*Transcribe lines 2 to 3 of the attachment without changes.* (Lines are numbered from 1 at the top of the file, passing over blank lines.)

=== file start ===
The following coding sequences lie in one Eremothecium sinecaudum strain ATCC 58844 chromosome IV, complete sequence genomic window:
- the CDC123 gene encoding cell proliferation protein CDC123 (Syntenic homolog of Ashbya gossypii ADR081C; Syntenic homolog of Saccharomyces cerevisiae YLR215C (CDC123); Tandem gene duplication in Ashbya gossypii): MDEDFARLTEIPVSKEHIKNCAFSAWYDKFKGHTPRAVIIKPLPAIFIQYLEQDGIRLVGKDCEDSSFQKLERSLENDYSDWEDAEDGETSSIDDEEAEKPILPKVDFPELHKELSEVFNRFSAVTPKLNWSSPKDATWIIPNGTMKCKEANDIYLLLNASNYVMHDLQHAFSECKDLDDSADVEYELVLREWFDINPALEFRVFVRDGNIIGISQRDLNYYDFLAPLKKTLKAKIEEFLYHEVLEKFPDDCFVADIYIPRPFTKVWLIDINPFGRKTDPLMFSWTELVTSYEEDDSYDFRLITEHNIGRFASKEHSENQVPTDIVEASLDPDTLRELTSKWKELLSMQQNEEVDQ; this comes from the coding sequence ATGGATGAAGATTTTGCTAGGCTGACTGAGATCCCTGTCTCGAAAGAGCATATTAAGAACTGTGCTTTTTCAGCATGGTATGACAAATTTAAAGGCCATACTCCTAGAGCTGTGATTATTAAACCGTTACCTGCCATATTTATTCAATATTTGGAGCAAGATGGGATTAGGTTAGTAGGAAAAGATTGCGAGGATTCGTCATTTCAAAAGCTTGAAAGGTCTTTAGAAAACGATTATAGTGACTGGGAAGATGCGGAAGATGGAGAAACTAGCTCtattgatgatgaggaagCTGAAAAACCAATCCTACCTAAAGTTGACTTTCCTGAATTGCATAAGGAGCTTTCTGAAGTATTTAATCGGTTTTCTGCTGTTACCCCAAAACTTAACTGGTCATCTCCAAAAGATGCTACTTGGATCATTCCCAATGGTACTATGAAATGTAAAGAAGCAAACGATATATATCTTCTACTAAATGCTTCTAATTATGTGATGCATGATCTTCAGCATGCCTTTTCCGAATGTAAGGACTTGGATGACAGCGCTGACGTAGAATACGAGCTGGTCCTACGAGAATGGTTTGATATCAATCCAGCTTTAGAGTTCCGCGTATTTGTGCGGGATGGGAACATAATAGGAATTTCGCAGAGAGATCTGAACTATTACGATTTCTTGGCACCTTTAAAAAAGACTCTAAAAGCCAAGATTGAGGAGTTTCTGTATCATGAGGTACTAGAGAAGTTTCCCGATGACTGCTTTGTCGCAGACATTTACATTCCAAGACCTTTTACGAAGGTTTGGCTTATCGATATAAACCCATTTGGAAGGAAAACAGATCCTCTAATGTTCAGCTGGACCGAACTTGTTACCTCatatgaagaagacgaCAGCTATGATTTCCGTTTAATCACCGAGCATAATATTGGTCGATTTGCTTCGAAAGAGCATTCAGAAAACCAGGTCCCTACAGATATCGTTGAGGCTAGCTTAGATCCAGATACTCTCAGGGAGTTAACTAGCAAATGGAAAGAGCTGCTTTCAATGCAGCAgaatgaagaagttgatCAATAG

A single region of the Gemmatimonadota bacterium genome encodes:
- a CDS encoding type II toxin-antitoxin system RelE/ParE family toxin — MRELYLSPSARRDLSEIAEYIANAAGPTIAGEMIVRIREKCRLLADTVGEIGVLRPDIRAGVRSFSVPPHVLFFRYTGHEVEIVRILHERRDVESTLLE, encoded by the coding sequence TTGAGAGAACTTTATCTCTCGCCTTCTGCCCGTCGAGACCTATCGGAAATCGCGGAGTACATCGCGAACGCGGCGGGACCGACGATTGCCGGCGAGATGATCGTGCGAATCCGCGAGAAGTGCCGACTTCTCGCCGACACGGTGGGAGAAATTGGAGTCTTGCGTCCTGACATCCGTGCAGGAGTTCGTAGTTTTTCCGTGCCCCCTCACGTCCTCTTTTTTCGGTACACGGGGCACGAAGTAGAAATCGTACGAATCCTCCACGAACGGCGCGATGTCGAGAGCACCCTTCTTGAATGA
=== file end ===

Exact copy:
- the CDC123 gene encoding cell proliferation protein CDC123 (Syntenic homolog of Ashbya gossypii ADR081C; Syntenic homolog of Saccharomyces cerevisiae YLR215C (CDC123); Tandem gene duplication in Ashbya gossypii): MDEDFARLTEIPVSKEHIKNCAFSAWYDKFKGHTPRAVIIKPLPAIFIQYLEQDGIRLVGKDCEDSSFQKLERSLENDYSDWEDAEDGETSSIDDEEAEKPILPKVDFPELHKELSEVFNRFSAVTPKLNWSSPKDATWIIPNGTMKCKEANDIYLLLNASNYVMHDLQHAFSECKDLDDSADVEYELVLREWFDINPALEFRVFVRDGNIIGISQRDLNYYDFLAPLKKTLKAKIEEFLYHEVLEKFPDDCFVADIYIPRPFTKVWLIDINPFGRKTDPLMFSWTELVTSYEEDDSYDFRLITEHNIGRFASKEHSENQVPTDIVEASLDPDTLRELTSKWKELLSMQQNEEVDQ; this comes from the coding sequence ATGGATGAAGATTTTGCTAGGCTGACTGAGATCCCTGTCTCGAAAGAGCATATTAAGAACTGTGCTTTTTCAGCATGGTATGACAAATTTAAAGGCCATACTCCTAGAGCTGTGATTATTAAACCGTTACCTGCCATATTTATTCAATATTTGGAGCAAGATGGGATTAGGTTAGTAGGAAAAGATTGCGAGGATTCGTCATTTCAAAAGCTTGAAAGGTCTTTAGAAAACGATTATAGTGACTGGGAAGATGCGGAAGATGGAGAAACTAGCTCtattgatgatgaggaagCTGAAAAACCAATCCTACCTAAAGTTGACTTTCCTGAATTGCATAAGGAGCTTTCTGAAGTATTTAATCGGTTTTCTGCTGTTACCCCAAAACTTAACTGGTCATCTCCAAAAGATGCTACTTGGATCATTCCCAATGGTACTATGAAATGTAAAGAAGCAAACGATATATATCTTCTACTAAATGCTTCTAATTATGTGATGCATGATCTTCAGCATGCCTTTTCCGAATGTAAGGACTTGGATGACAGCGCTGACGTAGAATACGAGCTGGTCCTACGAGAATGGTTTGATATCAATCCAGCTTTAGAGTTCCGCGTATTTGTGCGGGATGGGAACATAATAGGAATTTCGCAGAGAGATCTGAACTATTACGATTTCTTGGCACCTTTAAAAAAGACTCTAAAAGCCAAGATTGAGGAGTTTCTGTATCATGAGGTACTAGAGAAGTTTCCCGATGACTGCTTTGTCGCAGACATTTACATTCCAAGACCTTTTACGAAGGTTTGGCTTATCGATATAAACCCATTTGGAAGGAAAACAGATCCTCTAATGTTCAGCTGGACCGAACTTGTTACCTCatatgaagaagacgaCAGCTATGATTTCCGTTTAATCACCGAGCATAATATTGGTCGATTTGCTTCGAAAGAGCATTCAGAAAACCAGGTCCCTACAGATATCGTTGAGGCTAGCTTAGATCCAGATACTCTCAGGGAGTTAACTAGCAAATGGAAAGAGCTGCTTTCAATGCAGCAgaatgaagaagttgatCAATAG

A single region of the Gemmatimonadota bacterium genome encodes: